Three "pilot programs" are already underway and will be fully implemented by the end of the year. Two of them are aimed at increasing the number of Grassroots Course instructors and expand the availability of the courses to meet the demand. One makes C-License coaches eligible to instruct the Grassroots courses. (The previous prerequisite to instruct was a B-License.) Also, the instructor course for the Grassroots courses will no longer be combined with D-license training in order to expedite the process.
The second is to up the in-person Grassroots courses from a 12:1 candidate-to-instructor ratio, to an 18:1 ratio.
The third initiative is aimed at making the C license and D license more accessible by changing the C course format from two five-day commitments to a five two-day commitment, and the D-license format from a two three-day commitment to a four day-and-a-half commitment.
“The three pilot programs were put together after collaboration with all of our member organizations across the country with the aim to find ways to increase access to our coaching courses and hopefully expand our instructor pool for the future,” said U.S. Soccer's Director of Coaching Education Barry Pauwels. “We’re looking forward to conducting these programs and then reviewing their effectiveness in detail as we look to find ways to better cater to needs of coaches across the country.”
Click above or HERE to introductory module, the first in the step in the coaching
license pathway and prerequisite for U.S. Soccer's Grassroots Licensing Courses.
In addition to the three pilot programs, Pauwels told Soccer America that preparations have been underway to launch Spanish-language courses for the Grassroots Pathway. These courses are intended to advise youth coaches, but are also prerequisites for the higher level licenses.
"In January of 2020 we will announce Spanish courses for the in-person 4v4, 7v7, 9v9 and 11v11 courses," he said. "We are now in the last phase of translation for all of these courses. We have pilot-tested the 7v7 in-person. Those courses are going through their final revisions. We are hopeful to launch the in-person Spanish courses early next year."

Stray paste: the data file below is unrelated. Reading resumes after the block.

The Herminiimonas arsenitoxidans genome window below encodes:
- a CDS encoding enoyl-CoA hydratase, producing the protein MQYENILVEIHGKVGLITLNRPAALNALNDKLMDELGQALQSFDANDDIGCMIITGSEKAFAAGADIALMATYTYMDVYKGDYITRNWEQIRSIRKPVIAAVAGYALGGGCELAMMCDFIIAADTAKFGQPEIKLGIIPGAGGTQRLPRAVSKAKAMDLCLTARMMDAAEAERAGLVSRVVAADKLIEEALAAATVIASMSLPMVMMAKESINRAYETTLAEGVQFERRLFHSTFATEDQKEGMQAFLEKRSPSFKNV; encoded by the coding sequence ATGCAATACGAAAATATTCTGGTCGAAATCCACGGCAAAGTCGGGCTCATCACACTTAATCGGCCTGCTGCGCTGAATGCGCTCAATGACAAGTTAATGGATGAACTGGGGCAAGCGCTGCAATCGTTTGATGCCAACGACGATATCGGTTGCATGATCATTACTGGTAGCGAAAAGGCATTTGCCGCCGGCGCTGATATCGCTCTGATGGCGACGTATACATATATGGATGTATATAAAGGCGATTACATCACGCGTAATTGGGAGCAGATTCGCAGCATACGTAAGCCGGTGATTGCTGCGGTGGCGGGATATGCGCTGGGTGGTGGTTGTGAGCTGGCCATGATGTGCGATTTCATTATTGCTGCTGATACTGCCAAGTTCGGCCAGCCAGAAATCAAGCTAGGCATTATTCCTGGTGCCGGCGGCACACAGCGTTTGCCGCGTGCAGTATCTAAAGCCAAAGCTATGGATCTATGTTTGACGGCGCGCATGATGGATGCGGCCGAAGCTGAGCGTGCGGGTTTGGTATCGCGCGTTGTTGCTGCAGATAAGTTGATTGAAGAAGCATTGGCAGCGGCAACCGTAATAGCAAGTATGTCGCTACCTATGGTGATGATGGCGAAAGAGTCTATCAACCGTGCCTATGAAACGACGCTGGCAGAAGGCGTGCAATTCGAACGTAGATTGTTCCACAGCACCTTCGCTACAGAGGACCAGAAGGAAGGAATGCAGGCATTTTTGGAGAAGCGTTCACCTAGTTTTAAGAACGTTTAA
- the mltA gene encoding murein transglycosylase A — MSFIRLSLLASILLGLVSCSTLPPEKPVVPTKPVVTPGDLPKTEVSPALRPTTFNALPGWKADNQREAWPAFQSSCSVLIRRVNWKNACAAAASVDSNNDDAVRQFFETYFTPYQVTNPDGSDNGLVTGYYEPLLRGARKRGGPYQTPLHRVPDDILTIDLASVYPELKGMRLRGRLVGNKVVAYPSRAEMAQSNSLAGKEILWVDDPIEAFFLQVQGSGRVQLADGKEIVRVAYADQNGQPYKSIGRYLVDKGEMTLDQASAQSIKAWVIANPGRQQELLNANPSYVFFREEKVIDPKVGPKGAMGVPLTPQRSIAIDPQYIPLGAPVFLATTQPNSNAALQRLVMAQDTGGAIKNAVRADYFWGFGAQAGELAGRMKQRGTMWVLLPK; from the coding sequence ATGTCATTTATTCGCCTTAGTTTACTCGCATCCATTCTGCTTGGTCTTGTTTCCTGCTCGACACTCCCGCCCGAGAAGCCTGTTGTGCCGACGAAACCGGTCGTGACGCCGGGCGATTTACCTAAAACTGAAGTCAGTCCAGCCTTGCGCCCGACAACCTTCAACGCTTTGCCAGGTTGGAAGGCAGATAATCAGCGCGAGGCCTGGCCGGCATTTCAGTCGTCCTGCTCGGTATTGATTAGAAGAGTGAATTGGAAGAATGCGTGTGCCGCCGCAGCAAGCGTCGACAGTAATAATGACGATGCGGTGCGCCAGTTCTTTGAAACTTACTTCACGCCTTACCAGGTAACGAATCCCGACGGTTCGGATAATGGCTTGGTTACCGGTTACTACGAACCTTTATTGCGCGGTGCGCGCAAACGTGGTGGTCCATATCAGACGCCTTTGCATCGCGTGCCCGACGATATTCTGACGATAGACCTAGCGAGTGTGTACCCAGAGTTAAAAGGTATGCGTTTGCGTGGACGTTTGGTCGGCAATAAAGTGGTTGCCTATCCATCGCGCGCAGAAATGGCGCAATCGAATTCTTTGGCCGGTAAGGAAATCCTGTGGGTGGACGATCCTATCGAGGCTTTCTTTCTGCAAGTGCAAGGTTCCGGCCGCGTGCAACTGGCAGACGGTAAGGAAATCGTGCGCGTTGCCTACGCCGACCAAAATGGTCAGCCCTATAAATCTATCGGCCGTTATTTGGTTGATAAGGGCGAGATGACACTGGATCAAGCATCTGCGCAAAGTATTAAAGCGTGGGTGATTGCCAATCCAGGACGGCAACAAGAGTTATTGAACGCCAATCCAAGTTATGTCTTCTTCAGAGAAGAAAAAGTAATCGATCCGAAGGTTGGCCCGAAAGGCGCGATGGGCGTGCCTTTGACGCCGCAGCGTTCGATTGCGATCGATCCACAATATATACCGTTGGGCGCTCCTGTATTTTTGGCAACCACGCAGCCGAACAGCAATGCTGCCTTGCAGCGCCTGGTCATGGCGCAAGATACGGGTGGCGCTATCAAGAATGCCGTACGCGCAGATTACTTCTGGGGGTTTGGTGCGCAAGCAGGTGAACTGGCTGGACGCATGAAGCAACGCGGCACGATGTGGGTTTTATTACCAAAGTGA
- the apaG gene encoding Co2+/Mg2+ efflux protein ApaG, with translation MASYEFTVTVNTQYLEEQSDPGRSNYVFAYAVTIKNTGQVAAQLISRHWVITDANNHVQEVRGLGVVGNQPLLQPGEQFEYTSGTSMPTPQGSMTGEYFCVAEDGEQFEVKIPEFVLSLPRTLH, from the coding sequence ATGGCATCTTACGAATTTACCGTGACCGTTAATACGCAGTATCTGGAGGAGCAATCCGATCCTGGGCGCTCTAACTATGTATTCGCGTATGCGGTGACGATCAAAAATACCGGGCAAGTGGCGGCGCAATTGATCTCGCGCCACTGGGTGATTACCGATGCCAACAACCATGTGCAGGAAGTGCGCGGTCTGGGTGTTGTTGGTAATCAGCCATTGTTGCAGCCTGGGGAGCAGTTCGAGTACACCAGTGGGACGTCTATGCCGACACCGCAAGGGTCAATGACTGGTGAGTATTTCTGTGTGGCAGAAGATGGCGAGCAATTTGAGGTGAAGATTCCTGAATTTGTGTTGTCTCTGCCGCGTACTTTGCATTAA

U.S. Soccer has in the past provided bilingual English-Spanish coaching education. In the 1990s, U.S. Soccer hired coaching instructors to be "liaisons" to the soccer talent in the Latino community. More recently, the F license online course was available in Spanish. An example of the benefits of a bilingual approach came before U.S. Soccer made a concerted effort: New Yorker Arnold Ramirez when he taught coaching courses with English-second-language candidates included Spanish while instructing. Colombian immigrant Juan Carlos Osorio, who went on to coach the New York Red Bulls to an MLS Cup runner-up finish and Mexico to the second round of a World Cup, got his first license from Ramirez. "It was taught half English, half Spanish -- Spanglish," said Osorio.Pauwels, who hails from the bilingual country of Belgium, joined U.S. Soccer two years ago. U.S. Soccer launched its Grassroots coaching licenses in 2018, which replaced the E and F licenses. The new pathway also provided convenient and well-produced online courses that encouraged play over drills.
Creating Spanish-language versions after the revamp started with the in-person courses.
"We envision to go through the same process with the online courses," Pauwels said. "We're aiming by the end of 2020 to have all the 4v4, 7v7, 9v9, 11v11 courses translated and acceptable for Spanish-speaking for the end of 2020. We expect to the first course to be available by the summer of 2020."
U.S. Soccer Youth Task Force’s Coaching Working Group
Within in the last two months, the composition of the Coaching Working Group for the U.S. Soccer Youth Task Force that was launched in October of 2018 has added Carlos Juarez, Yael Averbach, Tom Turner and Tom Condone. No longer in the group is Nick Perera from the original eight. (Perera is currently in Paraguay playing for the USA in the Beach Soccer World Cup.)